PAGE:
Neil Fairbrother

And the most common ones such as dot com and dot net are owned by Verisign. Is that correct?

Rick Lane, Iggy Ventures

Well, actually, they’re not owned by Verisign. There’s actually 2000 GTLDs approximately now out there. There’s also country codes. So a country code would be a dot UK or dot US, which are used within countries and controlled completely by the countries themselves. Some of those country codes are actually used by the private sector. So dot TV is a country code, dot IO is a country code.

There is a lot of options out there, but the reality is that the dot com and dot net are like gold and silver, if we think of minerals, out there. Everything else is worthless for the most part, but through ICANN  there have been opportunities to create your own what we call “dot whatever” after the dot. So there is a process in place to do that. It hasn’t really moved the dial, 70% to 80% of the websites that have been created are dot net or dot com.

Neil Fairbrother

Okay. You mentioned ICANN there, and I mentioned Verisign. How do these organizations relate to each other?

Rick Lane, Iggy Ventures

Back in the day when all this started, the internet was basically a contractual creation out of the National Science Foundation, it was used for research. The contract when they started dot com and dot net and dot mil, there was a company called Network Solutions, and they had a contract with the National Science Foundation. Over time the National Science Foundation handed that obligation to the Department of Commerce with the continuation of Network Solutions. Network Solutions was bought by Verisign, and now Verisign basically manages dot com and dot net on behalf of the US Government.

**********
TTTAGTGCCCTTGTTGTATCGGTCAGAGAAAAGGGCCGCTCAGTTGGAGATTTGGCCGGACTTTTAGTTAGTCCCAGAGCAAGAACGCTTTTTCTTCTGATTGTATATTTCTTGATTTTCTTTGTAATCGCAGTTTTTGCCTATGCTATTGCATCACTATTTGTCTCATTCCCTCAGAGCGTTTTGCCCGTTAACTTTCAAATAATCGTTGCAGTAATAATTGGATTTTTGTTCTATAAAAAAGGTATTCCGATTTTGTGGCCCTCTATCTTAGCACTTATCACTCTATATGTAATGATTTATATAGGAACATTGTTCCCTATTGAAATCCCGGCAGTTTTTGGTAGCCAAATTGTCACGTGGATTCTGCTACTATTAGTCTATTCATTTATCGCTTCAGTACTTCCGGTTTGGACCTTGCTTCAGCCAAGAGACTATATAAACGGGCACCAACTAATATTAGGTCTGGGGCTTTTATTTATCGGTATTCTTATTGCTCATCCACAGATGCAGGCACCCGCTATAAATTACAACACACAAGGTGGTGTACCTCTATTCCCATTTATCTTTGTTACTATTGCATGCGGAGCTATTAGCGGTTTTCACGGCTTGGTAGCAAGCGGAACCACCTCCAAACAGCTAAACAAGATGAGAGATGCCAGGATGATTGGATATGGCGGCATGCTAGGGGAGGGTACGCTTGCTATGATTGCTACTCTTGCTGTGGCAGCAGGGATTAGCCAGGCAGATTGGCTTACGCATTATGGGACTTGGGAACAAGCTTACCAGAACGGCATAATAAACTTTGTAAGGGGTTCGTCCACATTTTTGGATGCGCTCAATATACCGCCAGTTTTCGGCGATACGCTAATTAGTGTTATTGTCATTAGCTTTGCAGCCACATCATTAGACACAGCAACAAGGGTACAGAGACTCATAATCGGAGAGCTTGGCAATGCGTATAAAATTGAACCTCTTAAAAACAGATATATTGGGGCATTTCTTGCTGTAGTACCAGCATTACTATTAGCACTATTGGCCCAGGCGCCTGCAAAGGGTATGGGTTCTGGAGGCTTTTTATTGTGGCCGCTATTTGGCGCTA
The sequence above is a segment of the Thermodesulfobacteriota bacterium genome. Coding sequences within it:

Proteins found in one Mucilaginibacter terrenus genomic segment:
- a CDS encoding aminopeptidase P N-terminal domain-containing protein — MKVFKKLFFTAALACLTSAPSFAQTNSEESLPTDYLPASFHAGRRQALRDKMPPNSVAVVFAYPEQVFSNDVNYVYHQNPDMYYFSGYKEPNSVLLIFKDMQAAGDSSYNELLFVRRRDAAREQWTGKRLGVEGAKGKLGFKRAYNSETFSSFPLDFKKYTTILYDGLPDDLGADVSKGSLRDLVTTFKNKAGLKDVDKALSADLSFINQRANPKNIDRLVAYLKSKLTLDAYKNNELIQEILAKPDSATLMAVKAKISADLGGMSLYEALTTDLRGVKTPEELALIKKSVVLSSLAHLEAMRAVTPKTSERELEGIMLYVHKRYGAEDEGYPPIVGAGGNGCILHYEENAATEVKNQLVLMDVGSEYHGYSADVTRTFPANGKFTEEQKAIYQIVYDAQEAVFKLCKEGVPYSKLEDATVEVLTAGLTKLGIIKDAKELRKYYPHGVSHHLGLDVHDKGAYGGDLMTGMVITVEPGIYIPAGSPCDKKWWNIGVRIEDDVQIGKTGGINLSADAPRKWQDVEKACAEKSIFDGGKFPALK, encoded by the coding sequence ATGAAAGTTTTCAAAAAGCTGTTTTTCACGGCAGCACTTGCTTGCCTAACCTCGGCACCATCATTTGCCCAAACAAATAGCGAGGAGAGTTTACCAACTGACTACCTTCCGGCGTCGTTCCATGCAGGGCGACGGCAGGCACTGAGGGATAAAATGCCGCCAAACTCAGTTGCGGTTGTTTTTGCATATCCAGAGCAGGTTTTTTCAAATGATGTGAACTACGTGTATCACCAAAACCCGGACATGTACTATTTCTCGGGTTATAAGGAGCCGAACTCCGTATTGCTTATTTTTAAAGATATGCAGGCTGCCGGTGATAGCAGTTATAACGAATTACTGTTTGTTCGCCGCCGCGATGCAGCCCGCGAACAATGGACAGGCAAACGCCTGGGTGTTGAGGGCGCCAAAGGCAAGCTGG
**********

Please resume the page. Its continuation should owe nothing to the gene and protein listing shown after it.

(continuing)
Neil Fairbrother

Okay. And where does ICANN fit into that arrangement?

Rick Lane, Iggy Ventures

In 1998 the Clinton administration had an idea to privatize the management of the internet backbone. And so the idea came that they would create a nonprofit entity, at the time called NewCo, that would ultimately manage the TLDs, the Top Level Domains that are out there, the GTLDs and then have the ability to create new GTLDs and that nonprofit became what is known today as ICANN.

Neil Fairbrother

Okay. So the management of this previously was done by the US government. Is that what you’re saying? And that was then put into private hands?

Rick Lane, Iggy Ventures

Yeah, it was all based on cooperative agreements and contracts, and these contracts created basically a triangle between the US government and Verisign, the US government and ICANN, and between Verisign and ICANN, and that kind of created the triangle at the beginning of the internet. And then you had other outside entities, like the Internet Society that was created, because ICANN doesn’t just manage the domains. This is also the place you go to create the standards of the Internet Protocol.

Neil Fairbrother

Okay. The Internet Protocol being IP, the IP address, IP version four, IP version six, which is like the telephone numbers, correct?

Rick Lane, Iggy Ventures

Correct. Encryption was one of the issues. And we can talk about this later, DNS over HTTPS is an encryption standard. So basically the technical standards of the internet and how it operates is all done within the ICANN structure.

Neil Fairbrother

Okay. Now there is a thing called “WhoIs”. Listeners to our podcast may have heard of this in a previous episode, we are going to go to a little bit more detail here. So what is WhoIs, and what relationship does WhoIs have with your domain name that you’ve bought from your local domain name registrar?